Around The Town

First National Bank names 2021 Blue Diamond award recipient:

The First National Bank of Arenzville is pleased to announce the winner of the “Blue Diamond Community Service Award” for 2021. This is the eighth year of the award, created by FNBA to recognize outstanding volunteers in the First National Bank service area and the work they’ve done to benefit the people of West Central Illinois.

The announcement was made by First National Bank President Kai Schnitker. “We are proud to announce Janet Chipman as the winner of the Blue Diamond Community Service Award for 2021. Janet is a force in the West Central Illinois education community and a staunch supporter of Jacksonville.” The selection was made from a strong field of nominees.

According to Schnitker, Ms. Chipman graduated from Triopia, Illinois College, and the University of Illinois at Springfield. She has a Master’s Degree in Educational Leadership. Ms. Chipman has taught at Triopia Unit #27, North Jacksonville Elementary and Jonathon Turner Junior High School in District 117. She is currently teaching part time at Routt Catholic High School.

Schnitker says Chipman is an active participant in the Passavant Area Hospital Auxiliary and The Art Association of Jacksonville. She is a former member of the Jacksonville Symphony Board and the I.C. Alumni Association. She is a member of the Ladies Education Society, on the Board of the David A. Smith House, a member of The Wednesday Class and a member of Delta Kappa Gamma. Chipman and her husband, Bob, are the co-chairs of the Illinois College Society. She also serves on the Prairieland United Way Board. Along with her family, Chipman served as co-chair for the 2016 Annual Campaign. She is also an Elder at First Presbyterian Church and a former youth leader. She continues to serve as a church school teacher.

Schnitker said the award was created, “to honor those who are delivering a truly outstanding level of service to our community. These are people who are going above and beyond to serve their neighbors.”

As a recipient of the 2021 Blue Diamond Community Service Award, Ms. Chipman was presented with a commemorative award statuette. She has also had her name placed on a perpetual plaque displayed at the First National Bank of Arenzville. Schnitker says awarding the BDCSA is a high point each year for the bank.

Nominations for the 2022 BDCSA award will be open starting Nov. 1st.

Jacksonville Memorial Hospital nurses honored with DAISY awards:

Seven registered nurses at Jacksonville Memorial Hospital were recognized for their adaptability during the COVID-19 pandemic, when the nurses – all members of the nonprofit hospital’s post anesthesia care unit and ambulatory surgery teams – were asked to serve as intensive care unit nurses.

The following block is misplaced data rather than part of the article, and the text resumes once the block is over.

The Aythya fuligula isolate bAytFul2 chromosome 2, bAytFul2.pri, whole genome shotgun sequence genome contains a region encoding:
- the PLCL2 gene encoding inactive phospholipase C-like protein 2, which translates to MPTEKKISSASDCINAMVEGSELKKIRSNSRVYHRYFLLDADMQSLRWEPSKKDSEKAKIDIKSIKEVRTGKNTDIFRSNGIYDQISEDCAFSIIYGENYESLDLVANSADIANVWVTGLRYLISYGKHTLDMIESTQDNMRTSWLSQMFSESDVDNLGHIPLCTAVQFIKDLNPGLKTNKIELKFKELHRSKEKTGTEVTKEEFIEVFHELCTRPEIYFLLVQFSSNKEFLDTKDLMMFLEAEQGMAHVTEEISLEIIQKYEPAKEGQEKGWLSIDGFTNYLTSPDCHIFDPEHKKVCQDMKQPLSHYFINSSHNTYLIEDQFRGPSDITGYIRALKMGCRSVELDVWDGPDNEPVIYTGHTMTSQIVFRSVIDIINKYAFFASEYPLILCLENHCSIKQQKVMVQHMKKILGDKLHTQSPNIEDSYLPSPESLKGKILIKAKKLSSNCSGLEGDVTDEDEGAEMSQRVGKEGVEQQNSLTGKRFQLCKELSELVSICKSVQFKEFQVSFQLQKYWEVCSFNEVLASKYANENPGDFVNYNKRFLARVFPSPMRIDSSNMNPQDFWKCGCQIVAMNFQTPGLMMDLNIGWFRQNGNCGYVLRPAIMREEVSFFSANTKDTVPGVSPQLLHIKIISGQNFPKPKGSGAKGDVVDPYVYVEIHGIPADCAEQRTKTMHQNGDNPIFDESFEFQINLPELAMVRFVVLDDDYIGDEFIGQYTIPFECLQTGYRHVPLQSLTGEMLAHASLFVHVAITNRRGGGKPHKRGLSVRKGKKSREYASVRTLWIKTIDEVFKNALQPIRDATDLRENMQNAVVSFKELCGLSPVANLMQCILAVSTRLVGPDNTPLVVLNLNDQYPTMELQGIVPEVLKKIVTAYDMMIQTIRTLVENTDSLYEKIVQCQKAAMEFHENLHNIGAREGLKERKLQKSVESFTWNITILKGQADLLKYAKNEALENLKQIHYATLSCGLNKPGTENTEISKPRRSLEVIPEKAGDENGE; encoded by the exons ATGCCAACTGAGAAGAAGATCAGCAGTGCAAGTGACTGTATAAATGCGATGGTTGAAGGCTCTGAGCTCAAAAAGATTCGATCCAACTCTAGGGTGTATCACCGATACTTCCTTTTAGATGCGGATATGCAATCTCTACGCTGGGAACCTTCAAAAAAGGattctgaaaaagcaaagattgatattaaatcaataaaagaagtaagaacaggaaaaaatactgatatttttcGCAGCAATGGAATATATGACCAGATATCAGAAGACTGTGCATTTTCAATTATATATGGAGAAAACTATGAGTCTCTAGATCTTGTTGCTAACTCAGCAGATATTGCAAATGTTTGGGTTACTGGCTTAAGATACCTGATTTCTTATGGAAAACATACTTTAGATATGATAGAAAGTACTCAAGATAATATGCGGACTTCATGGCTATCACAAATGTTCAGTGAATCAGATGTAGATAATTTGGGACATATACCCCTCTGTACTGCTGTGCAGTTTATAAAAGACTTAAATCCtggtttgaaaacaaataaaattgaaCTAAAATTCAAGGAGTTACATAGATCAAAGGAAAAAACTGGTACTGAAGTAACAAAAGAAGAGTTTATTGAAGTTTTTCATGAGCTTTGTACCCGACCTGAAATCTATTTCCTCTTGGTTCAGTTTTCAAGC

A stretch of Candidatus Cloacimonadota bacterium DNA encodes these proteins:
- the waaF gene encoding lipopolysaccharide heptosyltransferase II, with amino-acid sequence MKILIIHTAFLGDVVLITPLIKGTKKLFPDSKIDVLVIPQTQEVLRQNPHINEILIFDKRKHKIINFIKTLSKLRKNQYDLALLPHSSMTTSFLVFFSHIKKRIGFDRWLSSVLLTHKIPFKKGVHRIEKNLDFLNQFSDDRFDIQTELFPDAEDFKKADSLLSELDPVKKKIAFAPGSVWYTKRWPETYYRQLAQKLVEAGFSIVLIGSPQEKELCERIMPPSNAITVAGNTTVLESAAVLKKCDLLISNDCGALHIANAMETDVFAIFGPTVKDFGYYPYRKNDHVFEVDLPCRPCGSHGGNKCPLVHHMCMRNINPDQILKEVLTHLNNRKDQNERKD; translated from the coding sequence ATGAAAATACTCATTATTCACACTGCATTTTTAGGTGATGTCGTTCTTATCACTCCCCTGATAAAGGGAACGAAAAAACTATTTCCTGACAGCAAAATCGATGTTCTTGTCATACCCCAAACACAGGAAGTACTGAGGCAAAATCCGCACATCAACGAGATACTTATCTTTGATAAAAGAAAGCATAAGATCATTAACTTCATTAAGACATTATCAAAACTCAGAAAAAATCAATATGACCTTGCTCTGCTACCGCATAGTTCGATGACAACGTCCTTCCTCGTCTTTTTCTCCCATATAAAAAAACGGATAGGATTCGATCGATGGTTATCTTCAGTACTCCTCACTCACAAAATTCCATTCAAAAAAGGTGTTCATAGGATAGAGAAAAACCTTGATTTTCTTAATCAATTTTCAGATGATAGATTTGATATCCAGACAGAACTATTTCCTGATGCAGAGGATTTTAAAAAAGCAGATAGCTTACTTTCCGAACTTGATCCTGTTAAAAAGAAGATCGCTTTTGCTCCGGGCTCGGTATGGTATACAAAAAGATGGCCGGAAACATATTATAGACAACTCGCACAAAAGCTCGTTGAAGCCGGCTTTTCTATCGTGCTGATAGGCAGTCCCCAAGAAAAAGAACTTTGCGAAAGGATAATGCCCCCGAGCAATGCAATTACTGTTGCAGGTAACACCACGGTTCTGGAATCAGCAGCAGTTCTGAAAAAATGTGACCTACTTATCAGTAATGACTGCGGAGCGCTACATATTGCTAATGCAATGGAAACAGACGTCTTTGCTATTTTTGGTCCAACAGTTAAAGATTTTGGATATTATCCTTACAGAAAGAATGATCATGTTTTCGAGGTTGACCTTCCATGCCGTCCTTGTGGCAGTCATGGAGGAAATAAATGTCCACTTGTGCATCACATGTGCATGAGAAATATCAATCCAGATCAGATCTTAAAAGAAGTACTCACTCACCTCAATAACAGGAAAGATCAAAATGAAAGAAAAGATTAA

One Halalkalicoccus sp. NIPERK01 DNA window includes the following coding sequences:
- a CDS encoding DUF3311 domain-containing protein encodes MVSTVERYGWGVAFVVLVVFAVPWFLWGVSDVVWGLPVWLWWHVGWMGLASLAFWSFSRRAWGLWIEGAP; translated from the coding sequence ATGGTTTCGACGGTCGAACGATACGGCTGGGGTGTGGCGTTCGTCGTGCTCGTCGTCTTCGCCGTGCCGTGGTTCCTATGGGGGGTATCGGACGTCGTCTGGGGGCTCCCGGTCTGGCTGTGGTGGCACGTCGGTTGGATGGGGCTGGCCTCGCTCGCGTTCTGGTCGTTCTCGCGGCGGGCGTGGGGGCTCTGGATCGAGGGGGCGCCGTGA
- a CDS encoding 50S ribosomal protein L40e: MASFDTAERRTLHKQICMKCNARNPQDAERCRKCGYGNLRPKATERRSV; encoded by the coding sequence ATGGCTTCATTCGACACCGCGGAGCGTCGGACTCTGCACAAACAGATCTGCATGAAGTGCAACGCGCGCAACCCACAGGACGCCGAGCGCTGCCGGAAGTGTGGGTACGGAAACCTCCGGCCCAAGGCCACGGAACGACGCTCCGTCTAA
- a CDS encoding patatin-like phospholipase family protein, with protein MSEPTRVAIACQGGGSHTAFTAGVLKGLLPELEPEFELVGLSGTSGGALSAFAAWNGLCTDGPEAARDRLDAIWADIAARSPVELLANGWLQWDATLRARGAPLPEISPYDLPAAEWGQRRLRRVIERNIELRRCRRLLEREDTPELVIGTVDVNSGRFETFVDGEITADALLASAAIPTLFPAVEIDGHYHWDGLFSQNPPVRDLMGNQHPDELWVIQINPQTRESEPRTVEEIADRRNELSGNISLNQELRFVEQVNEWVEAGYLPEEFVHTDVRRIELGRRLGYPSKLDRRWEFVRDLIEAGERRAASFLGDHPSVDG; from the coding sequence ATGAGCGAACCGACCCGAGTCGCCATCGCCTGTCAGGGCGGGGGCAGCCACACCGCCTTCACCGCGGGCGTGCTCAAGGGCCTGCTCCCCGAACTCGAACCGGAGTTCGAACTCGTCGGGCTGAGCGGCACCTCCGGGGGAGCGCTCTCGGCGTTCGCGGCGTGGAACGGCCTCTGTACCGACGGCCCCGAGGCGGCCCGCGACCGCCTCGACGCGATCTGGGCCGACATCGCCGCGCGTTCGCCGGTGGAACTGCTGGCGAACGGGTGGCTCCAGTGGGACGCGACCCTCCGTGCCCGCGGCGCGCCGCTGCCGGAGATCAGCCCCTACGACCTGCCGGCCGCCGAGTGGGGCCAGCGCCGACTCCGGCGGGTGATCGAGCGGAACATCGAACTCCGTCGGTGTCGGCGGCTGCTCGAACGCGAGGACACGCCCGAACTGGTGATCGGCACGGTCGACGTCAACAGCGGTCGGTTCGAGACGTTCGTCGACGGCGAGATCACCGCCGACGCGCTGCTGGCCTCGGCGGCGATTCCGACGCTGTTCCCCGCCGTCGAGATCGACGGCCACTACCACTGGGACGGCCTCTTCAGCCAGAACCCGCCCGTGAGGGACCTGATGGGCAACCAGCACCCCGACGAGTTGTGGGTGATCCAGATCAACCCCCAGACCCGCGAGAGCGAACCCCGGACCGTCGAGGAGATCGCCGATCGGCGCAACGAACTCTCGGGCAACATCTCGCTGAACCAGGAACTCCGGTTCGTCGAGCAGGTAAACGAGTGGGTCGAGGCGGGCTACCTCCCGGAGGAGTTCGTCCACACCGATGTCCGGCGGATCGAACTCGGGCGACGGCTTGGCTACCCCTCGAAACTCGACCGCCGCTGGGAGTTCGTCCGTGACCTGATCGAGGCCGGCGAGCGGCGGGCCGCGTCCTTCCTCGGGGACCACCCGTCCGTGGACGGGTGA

“We were experiencing a COVID-19 surge and we did not have enough ICU beds or ICU nurses to provide care to the critically ill COVID-19 patient population,” said Leanna Wynn, vice president and chief nursing officer at Jacksonville Memorial Hospital. “These nurses and their families made sacrifices so they could work 12-hour shifts, night shifts and weekend shifts during the holiday season so our patients could receive care.”

The nurses who received DAISY Awards were Sadie Coursen, Marissa Lindsey, Laura Ward, Kali Gutierrez, Jessi Evans, Cassidi Ladely and nurse manager Jamie Smith. They were honored for their contribution to improve safety, quality, coordination and experience of patient care, Wynn said.

“They had to quickly learn new drugs such as sedation and paralytics and ventilator management, along with new skills, such as pressure injury prevention and central line-associated bloodstream infection prevention,” said Wynn. “Yet all of these nurses’ patients received excellent care with zero catheter-associated urinary tract infections and central line-associated bloodstream infections and zero falls.”

The nonprofit DAISY Foundation was established by the family of J. Patrick Barnes who died from complications of an autoimmune disease. Barnes’ family was inspired to create the DAISY Award, which recognizes nurses for providing extraordinary patient care, based on the care they received.

Health Officials say alcohol abuse, misuse in Morgan County on upswing: Experts on health and well-being in Morgan County have targeted alcohol abuse and misuse as a root cause of poor health indicated by recent community surveys.

“Mental health and substance use disorders have been at the top of our priorities list for many years, and alcohol abuse and misuse is a part of that,” said Lori Hartz, director of community health at Jacksonville Memorial Hospital. “Due to the many stresses brought about by the COVID-19 pandemic, what was already an issue in our community has become even more of an issue.”